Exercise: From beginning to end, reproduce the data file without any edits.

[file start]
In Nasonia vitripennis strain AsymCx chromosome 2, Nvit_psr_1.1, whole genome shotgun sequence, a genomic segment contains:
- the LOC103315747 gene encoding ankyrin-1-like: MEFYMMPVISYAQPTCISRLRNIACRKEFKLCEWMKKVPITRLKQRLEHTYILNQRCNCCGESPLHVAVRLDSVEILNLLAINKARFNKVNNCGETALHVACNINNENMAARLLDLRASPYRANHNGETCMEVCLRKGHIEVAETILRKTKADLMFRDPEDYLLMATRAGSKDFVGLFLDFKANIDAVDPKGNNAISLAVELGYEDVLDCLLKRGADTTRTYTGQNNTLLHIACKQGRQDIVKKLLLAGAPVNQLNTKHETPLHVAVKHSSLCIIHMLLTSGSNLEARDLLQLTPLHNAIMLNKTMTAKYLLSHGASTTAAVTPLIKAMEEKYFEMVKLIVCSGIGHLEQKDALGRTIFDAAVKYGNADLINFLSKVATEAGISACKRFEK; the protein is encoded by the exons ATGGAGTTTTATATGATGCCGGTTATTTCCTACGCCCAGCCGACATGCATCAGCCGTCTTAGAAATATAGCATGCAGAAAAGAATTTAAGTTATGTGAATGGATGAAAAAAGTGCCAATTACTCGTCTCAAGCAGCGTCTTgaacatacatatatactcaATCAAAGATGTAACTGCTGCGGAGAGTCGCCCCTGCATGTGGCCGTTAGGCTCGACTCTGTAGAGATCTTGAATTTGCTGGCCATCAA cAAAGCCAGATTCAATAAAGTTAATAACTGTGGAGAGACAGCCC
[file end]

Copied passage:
In Nasonia vitripennis strain AsymCx chromosome 2, Nvit_psr_1.1, whole genome shotgun sequence, a genomic segment contains:
- the LOC103315747 gene encoding ankyrin-1-like: MEFYMMPVISYAQPTCISRLRNIACRKEFKLCEWMKKVPITRLKQRLEHTYILNQRCNCCGESPLHVAVRLDSVEILNLLAINKARFNKVNNCGETALHVACNINNENMAARLLDLRASPYRANHNGETCMEVCLRKGHIEVAETILRKTKADLMFRDPEDYLLMATRAGSKDFVGLFLDFKANIDAVDPKGNNAISLAVELGYEDVLDCLLKRGADTTRTYTGQNNTLLHIACKQGRQDIVKKLLLAGAPVNQLNTKHETPLHVAVKHSSLCIIHMLLTSGSNLEARDLLQLTPLHNAIMLNKTMTAKYLLSHGASTTAAVTPLIKAMEEKYFEMVKLIVCSGIGHLEQKDALGRTIFDAAVKYGNADLINFLSKVATEAGISACKRFEK; the protein is encoded by the exons ATGGAGTTTTATATGATGCCGGTTATTTCCTACGCCCAGCCGACATGCATCAGCCGTCTTAGAAATATAGCATGCAGAAAAGAATTTAAGTTATGTGAATGGATGAAAAAAGTGCCAATTACTCGTCTCAAGCAGCGTCTTgaacatacatatatactcaATCAAAGATGTAACTGCTGCGGAGAGTCGCCCCTGCATGTGGCCGTTAGGCTCGACTCTGTAGAGATCTTGAATTTGCTGGCCATCAA cAAAGCCAGATTCAATAAAGTTAATAACTGTGGAGAGACAGCCC